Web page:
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Would you marry the man you adored if you knew he had a chance of inheriting one of the cruelest diseases on earth? Therese Crutcher is not a risk taker. Through meticulous planning, she eliminates as much uncertainty from her life as she can. Yet during her senior year of college, blithely planning to marry her beloved John Marin, she is suddenly thrown into turmoil when J Would you marry the man you adored if you knew he had a chance of inheriting one of the cruelest diseases on earth? Therese Crutcher is not a risk taker. Through meticulous planning, she eliminates as much uncertainty from her life as she can. Yet during her senior year of college, blithely planning to marry her beloved John Marin, she is suddenly thrown into turmoil when John's sisters announce they finally know what killed their mother, institutionalized when her four children were all under ten. Phyllis had Huntington's disease, an inherited neurological disease with horrible odds: John and his three older sisters have a fifty-percent chance of inheriting this terrible wasting disease, which slowly kills the brain cells that affect movement and cognition. There is still no treatment or cure. John says, "You never know what will happen in life," but his at-risk status shakes Therese to the core. How can she live with such uncertainty? Eventually, Therese decides to marry the man she loves. All four Marins choose to ignore what they cannot change; and in the early years, John and his sisters--a big part of Therese's life-- remain healthy, fun-loving, and as close as ever. Therese takes another big gamble and has a child, and then another. When she observes symptoms in Lora, the oldest sister, Therese fears that Huntington's has found her. And when Marcia, the gentle middle sister, is diagnosed with the disease, Therese--with two small children, a career, and a husband now in the prime age range to show symptoms--struggles against the demons that feed her fear. After Lora dies, Therese feels unprepared to support her family should the unthinkable occur, so she earns a master's in healthcare administration and begins a new career. When Marcia's symptoms worsen, John moves her nearby, and Therese lovingly oversees her care. Several years later, Cindy, the youngest, most athletic sister, alsodevelops Huntington's, and Therese does the same, feeling that managing the care of these loved ones is a privilege and the greatest gift she can give them. Thus unfolds a life filled with unpredictability, tough choices, and pain, and yet full of love, good times, and great joy. Therese comes to realize that the uncertainty she willingly took on has opened her heart to love more deeply; that acknowledging her world could change overnight has made her life richer. She has learned to overlook shortcomings and to compromise, to let go of anger when she can't control a situation, to find joy in the simple things. Life is just too precious to waste a moment on small stuff. And though John's sisters leave this world far too soon, the Marin siblings, she realizes, have taught her about embracing life, forgiveness, and unconditional love.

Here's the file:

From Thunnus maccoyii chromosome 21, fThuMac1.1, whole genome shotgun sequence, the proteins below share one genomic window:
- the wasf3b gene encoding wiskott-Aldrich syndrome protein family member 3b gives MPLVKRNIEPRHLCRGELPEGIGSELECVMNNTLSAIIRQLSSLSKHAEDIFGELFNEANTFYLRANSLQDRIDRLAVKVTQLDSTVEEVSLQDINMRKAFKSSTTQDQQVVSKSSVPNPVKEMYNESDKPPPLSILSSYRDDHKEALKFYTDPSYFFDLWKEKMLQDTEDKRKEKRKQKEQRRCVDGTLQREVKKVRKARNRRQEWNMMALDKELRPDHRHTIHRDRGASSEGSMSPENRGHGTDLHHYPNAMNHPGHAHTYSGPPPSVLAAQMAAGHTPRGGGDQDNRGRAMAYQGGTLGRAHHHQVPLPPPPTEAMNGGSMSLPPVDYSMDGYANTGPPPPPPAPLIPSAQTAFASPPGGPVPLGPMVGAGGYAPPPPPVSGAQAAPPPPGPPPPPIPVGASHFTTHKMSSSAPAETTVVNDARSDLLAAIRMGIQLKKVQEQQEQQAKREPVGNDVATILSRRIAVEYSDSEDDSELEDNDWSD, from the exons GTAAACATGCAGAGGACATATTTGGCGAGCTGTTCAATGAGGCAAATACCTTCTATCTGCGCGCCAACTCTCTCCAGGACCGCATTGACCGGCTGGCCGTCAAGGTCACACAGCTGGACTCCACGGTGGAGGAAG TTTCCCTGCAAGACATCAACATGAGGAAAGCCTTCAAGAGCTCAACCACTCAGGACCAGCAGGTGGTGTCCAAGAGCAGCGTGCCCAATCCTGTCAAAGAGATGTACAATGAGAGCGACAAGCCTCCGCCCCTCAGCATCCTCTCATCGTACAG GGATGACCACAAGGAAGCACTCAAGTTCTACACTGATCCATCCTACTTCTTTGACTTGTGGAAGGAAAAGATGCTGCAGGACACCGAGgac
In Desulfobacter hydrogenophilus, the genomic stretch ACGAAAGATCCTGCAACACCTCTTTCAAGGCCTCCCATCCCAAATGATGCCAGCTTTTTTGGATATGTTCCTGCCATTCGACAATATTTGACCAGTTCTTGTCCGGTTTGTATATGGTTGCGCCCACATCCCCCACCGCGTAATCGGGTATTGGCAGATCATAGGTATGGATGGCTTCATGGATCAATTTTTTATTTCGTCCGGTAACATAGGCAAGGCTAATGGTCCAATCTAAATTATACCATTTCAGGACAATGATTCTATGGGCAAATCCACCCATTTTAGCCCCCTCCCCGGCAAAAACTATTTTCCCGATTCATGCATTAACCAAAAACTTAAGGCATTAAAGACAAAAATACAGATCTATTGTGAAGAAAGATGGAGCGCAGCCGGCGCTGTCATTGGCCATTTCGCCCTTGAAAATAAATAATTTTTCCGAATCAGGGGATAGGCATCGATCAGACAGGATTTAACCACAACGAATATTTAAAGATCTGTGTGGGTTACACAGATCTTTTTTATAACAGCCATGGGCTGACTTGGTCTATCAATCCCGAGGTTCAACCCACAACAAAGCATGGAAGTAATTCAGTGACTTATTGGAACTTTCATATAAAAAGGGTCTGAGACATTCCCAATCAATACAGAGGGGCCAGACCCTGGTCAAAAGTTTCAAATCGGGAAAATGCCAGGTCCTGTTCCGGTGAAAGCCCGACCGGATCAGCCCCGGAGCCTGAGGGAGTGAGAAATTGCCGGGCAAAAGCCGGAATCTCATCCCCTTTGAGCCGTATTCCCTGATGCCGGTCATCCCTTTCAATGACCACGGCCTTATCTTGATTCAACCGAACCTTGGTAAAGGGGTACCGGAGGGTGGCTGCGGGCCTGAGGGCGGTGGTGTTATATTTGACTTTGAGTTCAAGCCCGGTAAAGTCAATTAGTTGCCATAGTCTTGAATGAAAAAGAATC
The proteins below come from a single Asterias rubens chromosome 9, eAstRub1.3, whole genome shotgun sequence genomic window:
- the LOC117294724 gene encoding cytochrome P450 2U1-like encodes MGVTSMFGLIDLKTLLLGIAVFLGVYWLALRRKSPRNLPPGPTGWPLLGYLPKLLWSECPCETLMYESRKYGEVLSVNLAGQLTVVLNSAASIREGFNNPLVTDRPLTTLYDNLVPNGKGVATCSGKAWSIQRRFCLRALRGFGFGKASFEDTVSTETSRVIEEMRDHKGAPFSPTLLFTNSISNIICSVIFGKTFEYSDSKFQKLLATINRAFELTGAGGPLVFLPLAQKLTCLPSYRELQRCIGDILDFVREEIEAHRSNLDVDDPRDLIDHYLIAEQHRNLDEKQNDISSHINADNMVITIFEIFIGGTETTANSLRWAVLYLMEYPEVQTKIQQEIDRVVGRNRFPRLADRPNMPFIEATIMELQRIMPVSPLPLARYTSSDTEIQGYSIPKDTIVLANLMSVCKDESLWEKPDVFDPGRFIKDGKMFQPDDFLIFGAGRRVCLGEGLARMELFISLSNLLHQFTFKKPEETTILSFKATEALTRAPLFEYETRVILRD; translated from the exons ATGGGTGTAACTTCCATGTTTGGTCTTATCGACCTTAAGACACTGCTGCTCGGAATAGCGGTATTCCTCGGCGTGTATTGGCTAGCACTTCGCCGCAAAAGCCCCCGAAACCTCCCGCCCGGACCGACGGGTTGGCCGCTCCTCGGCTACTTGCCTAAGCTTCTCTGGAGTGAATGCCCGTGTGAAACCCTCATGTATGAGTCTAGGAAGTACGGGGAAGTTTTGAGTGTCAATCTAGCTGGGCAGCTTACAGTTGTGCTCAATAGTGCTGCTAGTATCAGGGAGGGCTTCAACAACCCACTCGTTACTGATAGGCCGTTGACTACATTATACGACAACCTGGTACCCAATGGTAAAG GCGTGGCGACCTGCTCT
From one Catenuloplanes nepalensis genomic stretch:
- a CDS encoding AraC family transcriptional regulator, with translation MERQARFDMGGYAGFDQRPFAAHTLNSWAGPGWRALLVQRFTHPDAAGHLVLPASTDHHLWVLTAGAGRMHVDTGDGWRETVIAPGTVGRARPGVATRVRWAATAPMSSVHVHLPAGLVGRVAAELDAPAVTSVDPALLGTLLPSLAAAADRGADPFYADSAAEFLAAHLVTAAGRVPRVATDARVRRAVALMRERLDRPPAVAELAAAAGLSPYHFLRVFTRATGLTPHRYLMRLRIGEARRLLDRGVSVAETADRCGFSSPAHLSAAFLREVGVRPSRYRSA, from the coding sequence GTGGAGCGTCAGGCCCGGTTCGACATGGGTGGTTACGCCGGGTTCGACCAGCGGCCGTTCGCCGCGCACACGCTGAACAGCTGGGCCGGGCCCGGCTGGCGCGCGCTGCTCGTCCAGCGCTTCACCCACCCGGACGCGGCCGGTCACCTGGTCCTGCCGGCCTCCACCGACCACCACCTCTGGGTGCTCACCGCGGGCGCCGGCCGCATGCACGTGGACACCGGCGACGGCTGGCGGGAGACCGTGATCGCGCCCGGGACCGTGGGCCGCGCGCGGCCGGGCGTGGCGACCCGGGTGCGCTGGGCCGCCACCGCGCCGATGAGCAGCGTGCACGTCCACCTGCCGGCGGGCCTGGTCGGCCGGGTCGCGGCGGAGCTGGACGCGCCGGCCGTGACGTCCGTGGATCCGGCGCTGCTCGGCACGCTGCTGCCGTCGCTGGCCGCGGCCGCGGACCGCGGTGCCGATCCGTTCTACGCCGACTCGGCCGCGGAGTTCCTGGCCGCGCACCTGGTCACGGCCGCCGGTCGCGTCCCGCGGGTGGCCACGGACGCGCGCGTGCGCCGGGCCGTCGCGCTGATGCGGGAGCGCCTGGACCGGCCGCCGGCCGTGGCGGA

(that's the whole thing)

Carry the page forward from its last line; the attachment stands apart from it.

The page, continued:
30 review for Watching Their Dance: Three Sisters, A Genetic Disease and Marrying into a Family At Risk for Huntington's

  1. 4 out of 5

    Renika Jacobs

    3 of the Most Courageous Women Ever I do not know if I could just keep going knowing a death so very too soon and that gruesome awaited me. I also don't think I could have had kids knowing that there was a chance they'd die like that too. But then I think that most things in life are a crap shoot and her husband was right when he said he could walk outside and get hit by a car and die tomorrow so why worry about some disease killing him years from now. Anyway, his sister's were very brave amazing 3 of the Most Courageous Women Ever I do not know if I could just keep going knowing a death so very too soon and that gruesome awaited me. I also don't think I could have had kids knowing that there was a chance they'd die like that too. But then I think that most things in life are a crap shoot and her husband was right when he said he could walk outside and get hit by a car and die tomorrow so why worry about some disease killing him years from now. Anyway, his sister's were very brave amazing women and I was honored to read their story.

  2. 5 out of 5

    Patricia Huffman

    A beautiful way to honor these women. Thank you for sharing.

  3. 4 out of 5

    Sue

    my notes are under private

  4. 4 out of 5

    Linda Eckhardt

  5. 4 out of 5

    Casey

  6. 4 out of 5

    Les Gallo-Silver

  7. 4 out of 5

    James A Trantham

  8. 5 out of 5

    nola king

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    Elise

  10. 5 out of 5

    Barbara McLeod

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    Giselle Mazansky

  12. 4 out of 5

    Max

  13. 4 out of 5

    Paul J. Rogstad

  14. 5 out of 5

    Nicola Homewood

  15. 4 out of 5

    Beverly McClellan

  16. 4 out of 5

    lea ann gunderson

  17. 5 out of 5

    Susan Jacobs

  18. 5 out of 5

    Fairlene Wearne

  19. 4 out of 5

    Candy Shelton

  20. 5 out of 5

    Joseph E Catlin

  21. 5 out of 5

    Judy

  22. 5 out of 5

    JULIE H. SNYDER

  23. 4 out of 5

    VIRGINIA DAUGHERTY

  24. 5 out of 5

    drug trafficking

  25. 4 out of 5

    Francine

  26. 5 out of 5

    Violet Unrau

  27. 5 out of 5

    Marcy J Payne

  28. 4 out of 5

    Margaret H. Kohmann

  29. 5 out of 5

    Donna Cox

  30. 5 out of 5

    Frances Harkins